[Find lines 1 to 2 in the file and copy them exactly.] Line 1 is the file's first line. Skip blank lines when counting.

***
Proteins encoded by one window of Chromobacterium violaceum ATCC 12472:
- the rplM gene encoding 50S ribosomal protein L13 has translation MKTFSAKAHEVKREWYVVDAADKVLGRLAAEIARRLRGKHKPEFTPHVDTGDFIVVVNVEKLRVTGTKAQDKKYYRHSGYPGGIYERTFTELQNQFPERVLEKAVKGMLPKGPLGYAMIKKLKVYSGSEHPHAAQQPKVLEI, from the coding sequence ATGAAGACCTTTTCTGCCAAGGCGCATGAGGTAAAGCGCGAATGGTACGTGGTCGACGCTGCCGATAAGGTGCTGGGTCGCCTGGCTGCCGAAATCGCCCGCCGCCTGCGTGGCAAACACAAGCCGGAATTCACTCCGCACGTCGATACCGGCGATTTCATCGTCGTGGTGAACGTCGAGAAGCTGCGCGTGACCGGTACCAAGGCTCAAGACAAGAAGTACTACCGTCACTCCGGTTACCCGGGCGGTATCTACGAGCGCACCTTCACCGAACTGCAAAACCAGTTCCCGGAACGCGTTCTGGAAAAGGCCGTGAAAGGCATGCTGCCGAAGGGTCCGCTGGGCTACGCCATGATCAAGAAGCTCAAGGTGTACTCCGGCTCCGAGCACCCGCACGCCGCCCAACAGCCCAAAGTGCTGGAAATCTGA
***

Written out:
Proteins encoded by one window of Chromobacterium violaceum ATCC 12472:
- the rplM gene encoding 50S ribosomal protein L13 has translation MKTFSAKAHEVKREWYVVDAADKVLGRLAAEIARRLRGKHKPEFTPHVDTGDFIVVVNVEKLRVTGTKAQDKKYYRHSGYPGGIYERTFTELQNQFPERVLEKAVKGMLPKGPLGYAMIKKLKVYSGSEHPHAAQQPKVLEI, from the coding sequence ATGAAGACCTTTTCTGCCAAGGCGCATGAGGTAAAGCGCGAATGGTACGTGGTCGACGCTGCCGATAAGGTGCTGGGTCGCCTGGCTGCCGAAATCGCCCGCCGCCTGCGTGGCAAACACAAGCCGGAATTCACTCCGCACGTCGATACCGGCGATTTCATCGTCGTGGTGAACGTCGAGAAGCTGCGCGTGACCGGTACCAAGGCTCAAGACAAGAAGTACTACCGTCACTCCGGTTACCCGGGCGGTATCTACGAGCGCACCTTCACCGAACTGCAAAACCAGTTCCCGGAACGCGTTCTGGAAAAGGCCGTGAAAGGCATGCTGCCGAAGGGTCCGCTGGGCTACGCCATGATCAAGAAGCTCAAGGTGTACTCCGGCTCCGAGCACCCGCACGCCGCCCAACAGCCCAAAGTGCTGGAAATCTGA